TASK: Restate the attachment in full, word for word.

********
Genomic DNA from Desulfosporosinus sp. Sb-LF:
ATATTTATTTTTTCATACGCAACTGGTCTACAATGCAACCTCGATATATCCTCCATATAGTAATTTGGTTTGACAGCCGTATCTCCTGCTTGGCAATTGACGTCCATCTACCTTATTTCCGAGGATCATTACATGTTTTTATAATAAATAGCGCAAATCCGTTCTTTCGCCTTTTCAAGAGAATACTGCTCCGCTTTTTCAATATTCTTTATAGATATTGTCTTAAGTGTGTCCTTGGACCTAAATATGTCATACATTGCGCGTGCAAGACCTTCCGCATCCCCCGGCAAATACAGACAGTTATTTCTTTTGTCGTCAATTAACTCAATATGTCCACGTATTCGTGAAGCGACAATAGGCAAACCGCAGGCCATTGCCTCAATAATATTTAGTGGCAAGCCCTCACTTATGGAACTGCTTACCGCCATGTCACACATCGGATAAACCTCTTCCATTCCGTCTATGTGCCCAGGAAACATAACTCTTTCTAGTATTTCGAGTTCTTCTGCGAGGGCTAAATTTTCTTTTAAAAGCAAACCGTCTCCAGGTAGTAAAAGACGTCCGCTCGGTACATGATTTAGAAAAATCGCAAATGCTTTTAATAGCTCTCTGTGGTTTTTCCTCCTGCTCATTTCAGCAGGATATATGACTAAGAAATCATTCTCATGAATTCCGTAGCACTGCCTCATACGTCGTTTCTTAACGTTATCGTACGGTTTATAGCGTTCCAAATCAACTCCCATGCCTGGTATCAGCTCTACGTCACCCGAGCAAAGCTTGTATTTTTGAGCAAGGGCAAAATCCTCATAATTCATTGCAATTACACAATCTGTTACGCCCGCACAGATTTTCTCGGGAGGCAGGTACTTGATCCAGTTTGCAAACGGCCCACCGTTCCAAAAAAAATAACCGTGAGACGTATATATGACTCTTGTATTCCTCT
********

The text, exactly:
Genomic DNA from Desulfosporosinus sp. Sb-LF:
ATATTTATTTTTTCATACGCAACTGGTCTACAATGCAACCTCGATATATCCTCCATATAGTAATTTGGTTTGACAGCCGTATCTCCTGCTTGGCAATTGACGTCCATCTACCTTATTTCCGAGGATCATTACATGTTTTTATAATAAATAGCGCAAATCCGTTCTTTCGCCTTTTCAAGAGAATACTGCTCCGCTTTTTCAATATTCTTTATAGATATTGTCTTAAGTGTGTCCTTGGACCTAAATATGTCATACATTGCGCGTGCAAGACCTTCCGCATCCCCCGGCAAATACAGACAGTTATTTCTTTTGTCGTCAATTAACTCAATATGTCCACGTATTCGTGAAGCGACAATAGGCAAACCGCAGGCCATTGCCTCAATAATATTTAGTGGCAAGCCCTCACTTATGGAACTGCTTACCGCCATGTCACACATCGGATAAACCTCTTCCATTCCGTCTATGTGCCCAGGAAACATAACTCTTTCTAGTATTTCGAGTTCTTCTGCGAGGGCTAAATTTTCTTTTAAAAGCAAACCGTCTCCAGGTAGTAAAAGACGTCCGCTCGGTACATGATTTAGAAAAATCGCAAATGCTTTTAATAGCTCTCTGTGGTTTTTCCTCCTGCTCATTTCAGCAGGATATATGACTAAGAAATCATTCTCATGAATTCCGTAGCACTGCCTCATACGTCGTTTCTTAACGTTATCGTACGGTTTATAGCGTTCCAAATCAACTCCCATGCCTGGTATCAGCTCTACGTCACCCGAGCAAAGCTTGTATTTTTGAGCAAGGGCAAAATCCTCATAATTCATTGCAATTACACAATCTGTTACGCCCGCACAGATTTTCTCGGGAGGCAGGTACTTGATCCAGTTTGCAAACGGCCCACCGTTCCAAAAAAAATAACCGTGAGACGTATATATGACTCTTGTATTCCTCT